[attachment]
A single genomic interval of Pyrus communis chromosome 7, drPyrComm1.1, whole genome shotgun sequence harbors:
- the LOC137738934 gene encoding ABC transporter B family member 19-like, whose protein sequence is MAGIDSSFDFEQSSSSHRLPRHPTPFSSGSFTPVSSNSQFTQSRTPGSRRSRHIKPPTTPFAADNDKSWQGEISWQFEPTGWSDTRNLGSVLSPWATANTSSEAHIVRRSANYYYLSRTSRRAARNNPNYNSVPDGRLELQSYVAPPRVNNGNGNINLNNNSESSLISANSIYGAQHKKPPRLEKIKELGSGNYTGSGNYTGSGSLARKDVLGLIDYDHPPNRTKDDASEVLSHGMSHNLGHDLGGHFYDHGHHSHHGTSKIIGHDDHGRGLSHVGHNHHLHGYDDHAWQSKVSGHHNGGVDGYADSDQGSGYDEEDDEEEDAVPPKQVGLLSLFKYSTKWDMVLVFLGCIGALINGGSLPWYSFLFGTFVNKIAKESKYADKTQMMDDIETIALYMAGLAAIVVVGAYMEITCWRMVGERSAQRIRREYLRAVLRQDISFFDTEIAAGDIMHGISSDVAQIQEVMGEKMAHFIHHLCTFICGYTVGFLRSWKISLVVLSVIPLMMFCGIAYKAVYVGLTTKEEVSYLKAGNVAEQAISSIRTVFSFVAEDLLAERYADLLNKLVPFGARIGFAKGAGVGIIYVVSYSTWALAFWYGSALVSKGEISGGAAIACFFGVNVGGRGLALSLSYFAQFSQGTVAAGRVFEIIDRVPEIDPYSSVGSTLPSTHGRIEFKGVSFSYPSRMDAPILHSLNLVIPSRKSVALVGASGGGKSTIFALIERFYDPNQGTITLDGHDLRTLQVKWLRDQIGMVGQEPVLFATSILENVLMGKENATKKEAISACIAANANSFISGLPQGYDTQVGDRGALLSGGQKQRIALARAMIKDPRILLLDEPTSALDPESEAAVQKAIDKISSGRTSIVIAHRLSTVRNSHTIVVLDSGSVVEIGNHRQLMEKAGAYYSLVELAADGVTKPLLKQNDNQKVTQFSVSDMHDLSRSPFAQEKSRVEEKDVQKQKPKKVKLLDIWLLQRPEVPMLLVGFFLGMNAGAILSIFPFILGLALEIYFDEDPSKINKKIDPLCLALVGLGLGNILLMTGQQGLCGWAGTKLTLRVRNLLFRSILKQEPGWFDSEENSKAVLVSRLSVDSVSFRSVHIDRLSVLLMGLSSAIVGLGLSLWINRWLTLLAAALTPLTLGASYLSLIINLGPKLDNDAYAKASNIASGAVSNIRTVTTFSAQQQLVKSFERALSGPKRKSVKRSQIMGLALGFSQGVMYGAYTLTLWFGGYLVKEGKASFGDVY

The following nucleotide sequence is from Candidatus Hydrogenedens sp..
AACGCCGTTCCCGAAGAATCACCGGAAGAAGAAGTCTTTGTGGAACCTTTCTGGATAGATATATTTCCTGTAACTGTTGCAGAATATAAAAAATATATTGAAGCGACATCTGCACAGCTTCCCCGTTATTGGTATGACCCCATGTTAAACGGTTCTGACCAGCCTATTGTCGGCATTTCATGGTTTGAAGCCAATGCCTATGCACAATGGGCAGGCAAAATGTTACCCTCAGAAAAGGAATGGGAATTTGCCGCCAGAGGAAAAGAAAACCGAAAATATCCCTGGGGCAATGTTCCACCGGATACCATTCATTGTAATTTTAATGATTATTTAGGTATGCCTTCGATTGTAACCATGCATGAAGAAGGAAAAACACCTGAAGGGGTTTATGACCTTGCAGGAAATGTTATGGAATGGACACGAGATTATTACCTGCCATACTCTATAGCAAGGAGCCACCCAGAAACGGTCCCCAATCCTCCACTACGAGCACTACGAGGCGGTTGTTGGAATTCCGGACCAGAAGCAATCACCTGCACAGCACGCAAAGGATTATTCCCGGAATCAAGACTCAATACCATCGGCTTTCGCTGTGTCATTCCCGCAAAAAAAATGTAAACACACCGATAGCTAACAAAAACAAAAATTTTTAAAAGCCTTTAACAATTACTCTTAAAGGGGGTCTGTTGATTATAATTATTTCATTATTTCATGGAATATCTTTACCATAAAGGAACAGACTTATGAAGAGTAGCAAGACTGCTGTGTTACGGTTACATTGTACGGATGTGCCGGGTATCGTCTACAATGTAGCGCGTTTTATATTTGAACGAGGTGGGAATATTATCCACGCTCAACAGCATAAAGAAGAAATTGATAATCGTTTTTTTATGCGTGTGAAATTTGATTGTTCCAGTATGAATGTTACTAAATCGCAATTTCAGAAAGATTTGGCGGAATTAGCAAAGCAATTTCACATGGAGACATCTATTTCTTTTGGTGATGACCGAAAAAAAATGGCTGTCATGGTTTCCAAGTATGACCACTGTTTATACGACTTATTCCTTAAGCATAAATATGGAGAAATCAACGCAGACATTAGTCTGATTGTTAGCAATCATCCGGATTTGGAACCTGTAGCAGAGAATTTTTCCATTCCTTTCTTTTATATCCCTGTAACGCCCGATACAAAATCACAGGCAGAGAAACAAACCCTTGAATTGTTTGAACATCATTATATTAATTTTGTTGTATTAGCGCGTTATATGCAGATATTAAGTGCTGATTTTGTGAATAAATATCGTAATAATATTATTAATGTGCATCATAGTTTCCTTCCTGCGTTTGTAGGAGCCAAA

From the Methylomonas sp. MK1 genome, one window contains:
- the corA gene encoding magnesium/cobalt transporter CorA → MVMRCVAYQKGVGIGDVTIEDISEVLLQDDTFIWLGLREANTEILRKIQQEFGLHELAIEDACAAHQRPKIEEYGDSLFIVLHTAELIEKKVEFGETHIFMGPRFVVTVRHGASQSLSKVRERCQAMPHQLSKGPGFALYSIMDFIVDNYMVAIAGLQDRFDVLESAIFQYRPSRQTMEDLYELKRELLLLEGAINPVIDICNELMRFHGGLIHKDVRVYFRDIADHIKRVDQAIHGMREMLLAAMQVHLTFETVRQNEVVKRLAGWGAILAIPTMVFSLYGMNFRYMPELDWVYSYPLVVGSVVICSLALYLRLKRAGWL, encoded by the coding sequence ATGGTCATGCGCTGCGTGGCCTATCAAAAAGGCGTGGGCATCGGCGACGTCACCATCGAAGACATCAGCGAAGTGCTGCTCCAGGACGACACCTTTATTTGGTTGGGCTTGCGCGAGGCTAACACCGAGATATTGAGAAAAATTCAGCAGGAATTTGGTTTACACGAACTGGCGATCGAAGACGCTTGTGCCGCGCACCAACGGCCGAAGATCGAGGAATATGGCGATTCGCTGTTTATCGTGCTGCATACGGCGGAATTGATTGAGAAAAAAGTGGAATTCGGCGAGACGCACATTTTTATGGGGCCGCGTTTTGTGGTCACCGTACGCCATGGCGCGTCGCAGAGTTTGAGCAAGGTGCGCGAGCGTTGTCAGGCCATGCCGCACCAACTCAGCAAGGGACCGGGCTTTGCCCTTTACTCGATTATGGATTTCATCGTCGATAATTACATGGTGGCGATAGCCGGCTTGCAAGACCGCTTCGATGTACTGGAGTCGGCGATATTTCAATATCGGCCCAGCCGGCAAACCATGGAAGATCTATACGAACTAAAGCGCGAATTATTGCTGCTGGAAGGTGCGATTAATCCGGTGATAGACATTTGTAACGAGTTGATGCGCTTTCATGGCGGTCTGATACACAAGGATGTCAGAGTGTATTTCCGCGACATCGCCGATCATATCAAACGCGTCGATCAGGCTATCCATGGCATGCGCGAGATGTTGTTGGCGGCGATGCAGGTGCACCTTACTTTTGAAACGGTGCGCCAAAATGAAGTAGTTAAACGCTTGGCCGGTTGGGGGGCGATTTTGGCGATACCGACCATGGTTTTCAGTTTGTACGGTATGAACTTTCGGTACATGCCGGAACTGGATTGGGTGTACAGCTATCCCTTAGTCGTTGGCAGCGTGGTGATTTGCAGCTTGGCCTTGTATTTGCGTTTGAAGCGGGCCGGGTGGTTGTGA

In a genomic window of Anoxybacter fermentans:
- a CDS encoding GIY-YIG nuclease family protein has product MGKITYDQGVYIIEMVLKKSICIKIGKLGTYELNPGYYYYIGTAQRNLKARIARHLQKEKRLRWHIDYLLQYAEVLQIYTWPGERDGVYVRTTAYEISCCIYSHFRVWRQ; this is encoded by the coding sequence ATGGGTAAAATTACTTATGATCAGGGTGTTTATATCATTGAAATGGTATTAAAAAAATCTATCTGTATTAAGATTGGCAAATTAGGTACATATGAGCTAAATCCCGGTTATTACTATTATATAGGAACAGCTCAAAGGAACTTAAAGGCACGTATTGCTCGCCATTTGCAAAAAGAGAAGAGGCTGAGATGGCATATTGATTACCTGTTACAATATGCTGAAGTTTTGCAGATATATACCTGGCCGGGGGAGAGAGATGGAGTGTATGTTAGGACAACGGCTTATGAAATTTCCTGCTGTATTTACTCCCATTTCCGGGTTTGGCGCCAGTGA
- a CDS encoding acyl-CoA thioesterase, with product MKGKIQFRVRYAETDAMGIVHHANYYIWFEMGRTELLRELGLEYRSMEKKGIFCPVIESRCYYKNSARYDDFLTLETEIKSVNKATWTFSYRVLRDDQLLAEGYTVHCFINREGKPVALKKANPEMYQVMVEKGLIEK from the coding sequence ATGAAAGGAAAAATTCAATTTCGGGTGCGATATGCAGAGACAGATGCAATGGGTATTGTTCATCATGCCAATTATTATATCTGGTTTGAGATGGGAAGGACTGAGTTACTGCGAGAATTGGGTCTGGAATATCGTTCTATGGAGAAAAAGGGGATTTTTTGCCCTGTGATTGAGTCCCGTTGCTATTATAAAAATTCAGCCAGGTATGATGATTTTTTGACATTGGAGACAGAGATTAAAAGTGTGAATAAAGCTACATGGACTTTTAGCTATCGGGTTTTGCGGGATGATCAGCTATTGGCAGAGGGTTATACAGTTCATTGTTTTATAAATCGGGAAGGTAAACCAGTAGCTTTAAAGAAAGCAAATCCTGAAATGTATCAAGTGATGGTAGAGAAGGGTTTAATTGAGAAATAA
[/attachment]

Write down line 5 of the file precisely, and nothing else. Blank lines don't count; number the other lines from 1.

From the Methylomonas sp. MK1 genome, one window contains: